Also the fastest, Flo thought, but she kept her mouth shut. So far, the Gistons hadn’t noticed her, and perhaps it was just as well. Robert had never seemed to be able to handle one of her; two might overtax his feeble imagination.

Appalled at the direction of her thoughts, Flo slipped back into the lab. She’d loved Robert dearly, had mourned him twice, so what prompted her to be so dismissive of him now? Remembering how besotted she’d been, she wondered if love hadn’t been the blessing she’d always presumed it to be, but had instead been a prison, keeping her emotionally shackled to a man for whom she had little respect.

This anthology is scheduled to be published in May. I’m looking forward to seeing it finally in print.

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Pat Bertram is the author of the suspense novels Light Bringer, More Deaths Than One, A Spark of Heavenly Fire, and Daughter Am I. Bertram is also the author of Grief: The Great Yearning, “an exquisite book, wrenching to read, and at the same time full of profound truths.” Follow Pat on Google+. Like Pat on Facebook.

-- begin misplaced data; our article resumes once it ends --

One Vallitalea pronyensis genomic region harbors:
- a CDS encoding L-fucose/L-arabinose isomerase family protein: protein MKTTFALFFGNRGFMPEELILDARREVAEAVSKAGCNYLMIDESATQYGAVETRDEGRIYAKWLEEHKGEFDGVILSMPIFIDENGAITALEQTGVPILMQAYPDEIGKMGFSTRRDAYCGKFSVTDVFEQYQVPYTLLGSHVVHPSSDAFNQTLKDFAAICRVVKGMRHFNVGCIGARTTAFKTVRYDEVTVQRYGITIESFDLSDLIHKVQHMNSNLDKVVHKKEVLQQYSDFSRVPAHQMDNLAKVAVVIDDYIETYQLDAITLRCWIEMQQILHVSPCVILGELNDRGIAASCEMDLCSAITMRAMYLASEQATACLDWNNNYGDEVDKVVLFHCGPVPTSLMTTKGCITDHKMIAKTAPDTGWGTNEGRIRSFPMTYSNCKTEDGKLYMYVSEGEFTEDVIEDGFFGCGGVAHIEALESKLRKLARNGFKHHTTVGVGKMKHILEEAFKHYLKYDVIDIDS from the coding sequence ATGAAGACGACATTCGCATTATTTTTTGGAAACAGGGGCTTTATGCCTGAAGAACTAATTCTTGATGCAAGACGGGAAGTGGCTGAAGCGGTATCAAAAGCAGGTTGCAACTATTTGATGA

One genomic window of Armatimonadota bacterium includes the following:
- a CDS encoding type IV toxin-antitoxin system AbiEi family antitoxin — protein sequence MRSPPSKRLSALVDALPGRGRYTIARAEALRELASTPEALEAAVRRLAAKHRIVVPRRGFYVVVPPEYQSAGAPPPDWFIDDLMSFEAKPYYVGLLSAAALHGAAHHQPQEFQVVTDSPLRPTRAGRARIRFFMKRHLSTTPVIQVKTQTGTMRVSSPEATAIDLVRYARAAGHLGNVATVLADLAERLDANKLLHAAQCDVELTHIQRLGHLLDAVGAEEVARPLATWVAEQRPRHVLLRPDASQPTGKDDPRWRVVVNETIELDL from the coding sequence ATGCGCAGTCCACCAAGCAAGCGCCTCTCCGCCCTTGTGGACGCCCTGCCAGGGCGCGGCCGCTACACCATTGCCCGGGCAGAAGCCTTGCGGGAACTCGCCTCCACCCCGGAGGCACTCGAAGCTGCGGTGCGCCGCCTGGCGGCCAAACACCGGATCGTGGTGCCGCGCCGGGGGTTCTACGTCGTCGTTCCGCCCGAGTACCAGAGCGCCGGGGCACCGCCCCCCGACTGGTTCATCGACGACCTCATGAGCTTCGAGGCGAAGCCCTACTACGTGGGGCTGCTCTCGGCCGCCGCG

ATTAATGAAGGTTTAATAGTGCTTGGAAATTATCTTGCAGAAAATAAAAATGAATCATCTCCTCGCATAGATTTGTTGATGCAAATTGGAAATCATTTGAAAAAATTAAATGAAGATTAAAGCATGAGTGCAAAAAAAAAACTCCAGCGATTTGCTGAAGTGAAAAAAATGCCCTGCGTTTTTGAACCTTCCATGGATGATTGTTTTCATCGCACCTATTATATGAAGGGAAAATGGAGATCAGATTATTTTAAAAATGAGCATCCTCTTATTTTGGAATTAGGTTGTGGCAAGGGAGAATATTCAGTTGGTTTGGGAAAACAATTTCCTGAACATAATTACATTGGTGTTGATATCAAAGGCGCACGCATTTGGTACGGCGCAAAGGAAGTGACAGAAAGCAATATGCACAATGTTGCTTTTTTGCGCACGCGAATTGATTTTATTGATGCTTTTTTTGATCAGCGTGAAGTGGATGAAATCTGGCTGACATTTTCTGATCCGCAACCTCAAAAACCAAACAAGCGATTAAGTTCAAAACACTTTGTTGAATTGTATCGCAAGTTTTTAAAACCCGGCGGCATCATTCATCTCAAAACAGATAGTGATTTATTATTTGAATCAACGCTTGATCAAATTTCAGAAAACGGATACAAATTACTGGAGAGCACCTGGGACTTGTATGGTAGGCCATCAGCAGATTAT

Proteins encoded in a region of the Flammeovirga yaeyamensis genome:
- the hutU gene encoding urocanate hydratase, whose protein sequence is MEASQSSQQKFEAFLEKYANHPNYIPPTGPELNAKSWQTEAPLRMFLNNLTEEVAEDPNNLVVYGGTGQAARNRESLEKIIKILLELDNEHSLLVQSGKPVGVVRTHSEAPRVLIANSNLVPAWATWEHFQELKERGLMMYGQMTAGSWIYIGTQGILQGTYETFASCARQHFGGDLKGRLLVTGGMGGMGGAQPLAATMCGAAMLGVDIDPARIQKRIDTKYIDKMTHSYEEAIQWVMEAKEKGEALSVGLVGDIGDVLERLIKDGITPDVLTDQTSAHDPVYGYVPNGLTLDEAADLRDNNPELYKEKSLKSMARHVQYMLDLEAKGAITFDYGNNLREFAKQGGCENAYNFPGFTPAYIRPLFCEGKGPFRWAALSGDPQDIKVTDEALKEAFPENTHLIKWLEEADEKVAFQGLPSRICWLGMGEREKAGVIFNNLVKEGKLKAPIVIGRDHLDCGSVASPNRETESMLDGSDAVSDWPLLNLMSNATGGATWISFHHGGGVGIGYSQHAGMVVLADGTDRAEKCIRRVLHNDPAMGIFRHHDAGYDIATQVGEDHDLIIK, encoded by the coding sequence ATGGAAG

Researching Gangster Lore for Daughter Am I

I have notebooks full of gangster lore that I collected when I researched Daughter Am I, my young woman/old gangsters coming of age novel. (I keep calling it that, but it’s so much more — a murder mystery, a treasure hunt, a romp through the middle of the United States with a young woman and a busload of irrepressible octogenarian rogues. “Snow White and the Seven Old Farts” as one of the villains called them.) As usual, I am digressing. Someday, perhaps, I will learn that just because I use parenthesis, it doesn’t give me the right to meander off topic. Or maybe it does.

Anyway, the point is, I was able to use only an iota of my notes. So many real-life characters never even got to be reborn in the person of one of my “elders.” (There’s a topic for discussion — what does one call a busload of aged men and women? I despise the term “senior citizens,” I have no fondness for “old folks” — the term, that is — and “golden- agers” is too nauseating. So I settled for “elders” with its nuance of wisdom.)

One such character I never used for my book was Jake “The Barber” Factor, who stole millions from people through stock market swindles and investment fraud. He worked as a bootblack when he was a boy, shining shoes outside of a barbershop. The price of a shine was two cents, but he’d tell unwary customers that he’d give them a “steamboat shine” for one cent. If the customer agreed, he’d polish one shoe until it gleamed, then he’d say, “There’s your steamboat shine, Mister. For a dime, I’ll shine the other shoe.” 

Oscar Wilde once said, ” The Americans are certainly great hero worshippers, and always take heros from the criminal classes.” Well, perhaps not always, but most of us bear a grudging admiration for con men and women, mostly because they seem so much smarter than the rest of us. Or maybe they just have fewer scruples.

Daughter Am I will be released by Second Wind Publishing in the middle of October.